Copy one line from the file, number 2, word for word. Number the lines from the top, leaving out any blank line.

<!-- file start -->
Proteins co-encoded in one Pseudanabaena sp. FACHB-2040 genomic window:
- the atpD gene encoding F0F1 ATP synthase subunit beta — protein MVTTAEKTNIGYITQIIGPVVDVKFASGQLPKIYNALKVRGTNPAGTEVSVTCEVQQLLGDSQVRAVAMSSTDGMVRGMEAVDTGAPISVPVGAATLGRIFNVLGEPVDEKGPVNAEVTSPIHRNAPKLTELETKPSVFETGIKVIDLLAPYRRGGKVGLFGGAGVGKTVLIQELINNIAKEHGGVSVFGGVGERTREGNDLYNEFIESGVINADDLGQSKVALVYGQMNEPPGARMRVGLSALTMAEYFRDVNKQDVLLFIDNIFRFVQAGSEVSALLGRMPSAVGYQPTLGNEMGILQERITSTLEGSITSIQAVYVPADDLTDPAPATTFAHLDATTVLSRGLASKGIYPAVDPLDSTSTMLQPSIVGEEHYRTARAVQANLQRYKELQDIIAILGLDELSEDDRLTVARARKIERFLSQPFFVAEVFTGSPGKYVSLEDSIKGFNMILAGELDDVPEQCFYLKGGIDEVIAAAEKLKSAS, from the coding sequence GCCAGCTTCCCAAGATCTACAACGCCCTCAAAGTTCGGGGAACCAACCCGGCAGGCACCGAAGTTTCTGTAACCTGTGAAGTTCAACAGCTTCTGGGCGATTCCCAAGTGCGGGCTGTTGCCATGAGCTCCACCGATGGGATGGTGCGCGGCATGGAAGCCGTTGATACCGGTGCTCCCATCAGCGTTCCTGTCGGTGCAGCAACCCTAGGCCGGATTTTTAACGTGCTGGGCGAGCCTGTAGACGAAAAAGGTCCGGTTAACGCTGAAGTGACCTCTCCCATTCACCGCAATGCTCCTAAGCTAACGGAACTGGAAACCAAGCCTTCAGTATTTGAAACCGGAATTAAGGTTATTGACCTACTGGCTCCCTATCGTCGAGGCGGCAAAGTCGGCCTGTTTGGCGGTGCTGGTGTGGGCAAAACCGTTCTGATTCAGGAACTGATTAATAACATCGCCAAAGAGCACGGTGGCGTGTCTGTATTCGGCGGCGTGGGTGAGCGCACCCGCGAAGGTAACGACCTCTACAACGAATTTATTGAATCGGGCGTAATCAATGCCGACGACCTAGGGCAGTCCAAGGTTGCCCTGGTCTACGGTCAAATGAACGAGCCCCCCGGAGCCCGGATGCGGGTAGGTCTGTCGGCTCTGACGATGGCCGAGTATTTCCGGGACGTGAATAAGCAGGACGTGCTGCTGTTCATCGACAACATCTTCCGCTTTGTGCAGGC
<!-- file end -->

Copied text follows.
- the atpD gene encoding F0F1 ATP synthase subunit beta — protein MVTTAEKTNIGYITQIIGPVVDVKFASGQLPKIYNALKVRGTNPAGTEVSVTCEVQQLLGDSQVRAVAMSSTDGMVRGMEAVDTGAPISVPVGAATLGRIFNVLGEPVDEKGPVNAEVTSPIHRNAPKLTELETKPSVFETGIKVIDLLAPYRRGGKVGLFGGAGVGKTVLIQELINNIAKEHGGVSVFGGVGERTREGNDLYNEFIESGVINADDLGQSKVALVYGQMNEPPGARMRVGLSALTMAEYFRDVNKQDVLLFIDNIFRFVQAGSEVSALLGRMPSAVGYQPTLGNEMGILQERITSTLEGSITSIQAVYVPADDLTDPAPATTFAHLDATTVLSRGLASKGIYPAVDPLDSTSTMLQPSIVGEEHYRTARAVQANLQRYKELQDIIAILGLDELSEDDRLTVARARKIERFLSQPFFVAEVFTGSPGKYVSLEDSIKGFNMILAGELDDVPEQCFYLKGGIDEVIAAAEKLKSAS, from the coding sequence GCCAGCTTCCCAAGATCTACAACGCCCTCAAAGTTCGGGGAACCAACCCGGCAGGCACCGAAGTTTCTGTAACCTGTGAAGTTCAACAGCTTCTGGGCGATTCCCAAGTGCGGGCTGTTGCCATGAGCTCCACCGATGGGATGGTGCGCGGCATGGAAGCCGTTGATACCGGTGCTCCCATCAGCGTTCCTGTCGGTGCAGCAACCCTAGGCCGGATTTTTAACGTGCTGGGCGAGCCTGTAGACGAAAAAGGTCCGGTTAACGCTGAAGTGACCTCTCCCATTCACCGCAATGCTCCTAAGCTAACGGAACTGGAAACCAAGCCTTCAGTATTTGAAACCGGAATTAAGGTTATTGACCTACTGGCTCCCTATCGTCGAGGCGGCAAAGTCGGCCTGTTTGGCGGTGCTGGTGTGGGCAAAACCGTTCTGATTCAGGAACTGATTAATAACATCGCCAAAGAGCACGGTGGCGTGTCTGTATTCGGCGGCGTGGGTGAGCGCACCCGCGAAGGTAACGACCTCTACAACGAATTTATTGAATCGGGCGTAATCAATGCCGACGACCTAGGGCAGTCCAAGGTTGCCCTGGTCTACGGTCAAATGAACGAGCCCCCCGGAGCCCGGATGCGGGTAGGTCTGTCGGCTCTGACGATGGCCGAGTATTTCCGGGACGTGAATAAGCAGGACGTGCTGCTGTTCATCGACAACATCTTCCGCTTTGTGCAGGC